Shakespeare: The Invention of the Human - Chaps. 12-14 Summary & Analysis

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Chaps. 12-14 Summary and Analysis

The Merchant of Venice

pp. 171-191

The author defines Shylock as a comic villain, and the one who gives Portia the power to dominate the play. Antonio, as the good Christian, is overtly anti-Semitic. The play is largely a reaction formation to Marlowe's play, the Jew of Malta. Shylock has the full character of a human being with mixed feelings, yet still can demand his pound of flesh. The author is somewhat upset that Shakespeare ends with Shylock agreeing to a forced religious conversion to Christianity. There is an added dimension, in that unlike in the Marlowe play, the Christians in the play are shown to be often as vicious as the Jew, Shylock. The author also finds Shylock to be a predecessor for later Shakespeare villains Edmund in King Lear, and Iago in Othello.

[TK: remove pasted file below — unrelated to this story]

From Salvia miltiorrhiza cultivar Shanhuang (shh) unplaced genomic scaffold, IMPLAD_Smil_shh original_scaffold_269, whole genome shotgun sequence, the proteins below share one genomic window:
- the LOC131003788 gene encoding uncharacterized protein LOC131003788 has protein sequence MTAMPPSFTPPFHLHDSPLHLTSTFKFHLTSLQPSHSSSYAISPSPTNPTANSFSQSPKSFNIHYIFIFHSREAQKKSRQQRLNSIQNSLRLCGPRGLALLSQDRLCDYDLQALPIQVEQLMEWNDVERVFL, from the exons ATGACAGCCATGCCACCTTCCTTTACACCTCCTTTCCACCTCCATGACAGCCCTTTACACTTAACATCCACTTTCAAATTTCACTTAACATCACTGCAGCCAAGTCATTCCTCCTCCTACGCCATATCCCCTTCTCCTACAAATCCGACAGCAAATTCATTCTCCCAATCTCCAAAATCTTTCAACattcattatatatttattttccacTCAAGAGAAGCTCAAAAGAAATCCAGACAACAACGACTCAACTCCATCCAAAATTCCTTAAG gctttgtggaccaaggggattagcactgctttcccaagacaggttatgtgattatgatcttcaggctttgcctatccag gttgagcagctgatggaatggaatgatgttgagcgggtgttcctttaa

Much Ado About Nothing...

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This section contains 459 words
(approx. 2 pages at 400 words per page)
Buy the Shakespeare: The Invention of the Human Study Guide
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